How to List User Groups on CentOS

In CentOS, groups are used to manage user permissions and access to files and directories. It is important to know the groups to which a user belongs, especially when managing permissions on a multi-user system. In this guide, we will go through the steps to list user groups on CentOS using the “groups” command.

Step 1: Open the Terminal

The first step is to open the terminal on your CentOS machine. You can do this by clicking on the terminal icon or by using the keyboard shortcut “Ctrl + Alt + T”.

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Step 2: List User Groups Using the “groups” Command

To list the groups to which a user belongs, you can use the “groups” command followed by the username. For example, to list the groups to which the user “john” belongs, you can use the following command:

groups john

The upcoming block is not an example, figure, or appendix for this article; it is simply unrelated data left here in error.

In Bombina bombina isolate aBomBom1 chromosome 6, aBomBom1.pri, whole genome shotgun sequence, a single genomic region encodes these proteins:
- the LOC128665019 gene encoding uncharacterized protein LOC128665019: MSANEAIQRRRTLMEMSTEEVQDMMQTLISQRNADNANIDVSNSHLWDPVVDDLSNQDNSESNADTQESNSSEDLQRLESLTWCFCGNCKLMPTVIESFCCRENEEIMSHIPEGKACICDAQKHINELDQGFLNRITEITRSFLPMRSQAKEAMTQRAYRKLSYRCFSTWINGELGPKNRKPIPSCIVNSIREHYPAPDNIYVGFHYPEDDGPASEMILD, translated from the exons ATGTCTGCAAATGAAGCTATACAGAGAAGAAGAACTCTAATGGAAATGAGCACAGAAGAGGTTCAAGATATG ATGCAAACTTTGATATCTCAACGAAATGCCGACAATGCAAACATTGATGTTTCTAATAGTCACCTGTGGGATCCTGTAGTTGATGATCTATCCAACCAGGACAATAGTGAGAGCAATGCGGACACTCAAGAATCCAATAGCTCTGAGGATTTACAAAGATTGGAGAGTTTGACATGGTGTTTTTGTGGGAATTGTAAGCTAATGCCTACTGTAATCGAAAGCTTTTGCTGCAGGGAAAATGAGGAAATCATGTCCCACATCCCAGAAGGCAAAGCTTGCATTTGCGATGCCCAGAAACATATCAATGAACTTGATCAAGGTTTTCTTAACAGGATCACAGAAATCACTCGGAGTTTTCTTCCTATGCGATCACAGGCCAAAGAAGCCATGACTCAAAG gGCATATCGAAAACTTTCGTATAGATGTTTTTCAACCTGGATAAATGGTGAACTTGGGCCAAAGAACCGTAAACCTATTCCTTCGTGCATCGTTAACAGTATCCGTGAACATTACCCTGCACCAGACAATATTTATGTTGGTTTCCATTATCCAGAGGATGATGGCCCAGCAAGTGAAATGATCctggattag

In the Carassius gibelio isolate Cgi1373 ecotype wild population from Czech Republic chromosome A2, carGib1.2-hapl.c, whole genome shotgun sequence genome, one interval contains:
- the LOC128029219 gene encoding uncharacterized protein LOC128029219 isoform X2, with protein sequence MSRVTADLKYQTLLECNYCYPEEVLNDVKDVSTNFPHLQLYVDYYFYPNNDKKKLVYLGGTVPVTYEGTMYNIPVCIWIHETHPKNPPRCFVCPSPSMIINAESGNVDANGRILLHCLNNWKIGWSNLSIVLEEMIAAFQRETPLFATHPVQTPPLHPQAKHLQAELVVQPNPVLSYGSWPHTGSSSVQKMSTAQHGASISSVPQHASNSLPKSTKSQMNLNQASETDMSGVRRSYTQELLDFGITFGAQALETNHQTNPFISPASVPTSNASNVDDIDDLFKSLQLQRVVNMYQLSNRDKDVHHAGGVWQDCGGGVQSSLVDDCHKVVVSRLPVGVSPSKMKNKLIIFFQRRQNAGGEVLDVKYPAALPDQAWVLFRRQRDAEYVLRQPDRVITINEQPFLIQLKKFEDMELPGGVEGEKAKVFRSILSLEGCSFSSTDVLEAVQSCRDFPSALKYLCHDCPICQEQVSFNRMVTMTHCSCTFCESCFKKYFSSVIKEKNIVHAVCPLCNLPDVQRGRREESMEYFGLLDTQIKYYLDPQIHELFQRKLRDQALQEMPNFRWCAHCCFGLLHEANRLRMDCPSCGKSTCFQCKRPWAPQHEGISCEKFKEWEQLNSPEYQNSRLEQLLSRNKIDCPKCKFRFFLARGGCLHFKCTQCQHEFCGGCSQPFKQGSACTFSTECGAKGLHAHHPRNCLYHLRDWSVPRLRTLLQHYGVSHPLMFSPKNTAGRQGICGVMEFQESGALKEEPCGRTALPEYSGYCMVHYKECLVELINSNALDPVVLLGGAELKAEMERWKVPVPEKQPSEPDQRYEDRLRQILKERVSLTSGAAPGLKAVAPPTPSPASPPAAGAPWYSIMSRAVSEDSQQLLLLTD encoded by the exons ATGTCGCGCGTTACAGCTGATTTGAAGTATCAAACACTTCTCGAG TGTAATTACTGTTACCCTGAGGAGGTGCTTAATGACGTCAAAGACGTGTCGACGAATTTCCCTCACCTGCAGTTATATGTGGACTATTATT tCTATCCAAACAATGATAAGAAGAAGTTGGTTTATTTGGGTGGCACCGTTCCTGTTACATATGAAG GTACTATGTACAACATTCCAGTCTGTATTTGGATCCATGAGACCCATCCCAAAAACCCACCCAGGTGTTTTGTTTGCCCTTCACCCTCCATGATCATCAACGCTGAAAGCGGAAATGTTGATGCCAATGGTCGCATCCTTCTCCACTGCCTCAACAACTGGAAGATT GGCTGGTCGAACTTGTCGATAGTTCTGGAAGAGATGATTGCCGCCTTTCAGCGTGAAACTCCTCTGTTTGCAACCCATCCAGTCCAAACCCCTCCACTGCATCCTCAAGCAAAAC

This will display a list of groups to which the user “john” belongs.

Step 3: List All Groups on the System

To list all groups on the system, you can use the “getent” command followed by the “group” keyword. For example, to list all groups on the system, you can use the following command:

getent group

This will display a list of all groups on the system.

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Commands Mentioned:

  • groups – a command that lists the groups to which a user belongs.
  • getent – a command that retrieves entries from the specified Name Service Switch (NSS) databases.

Conclusion:

In this guide, we have outlined the steps to list user groups on CentOS using the “groups” command. By using this command, you can easily obtain the necessary information about user groups on your system. If you have any questions or suggestions, feel free to comment below.

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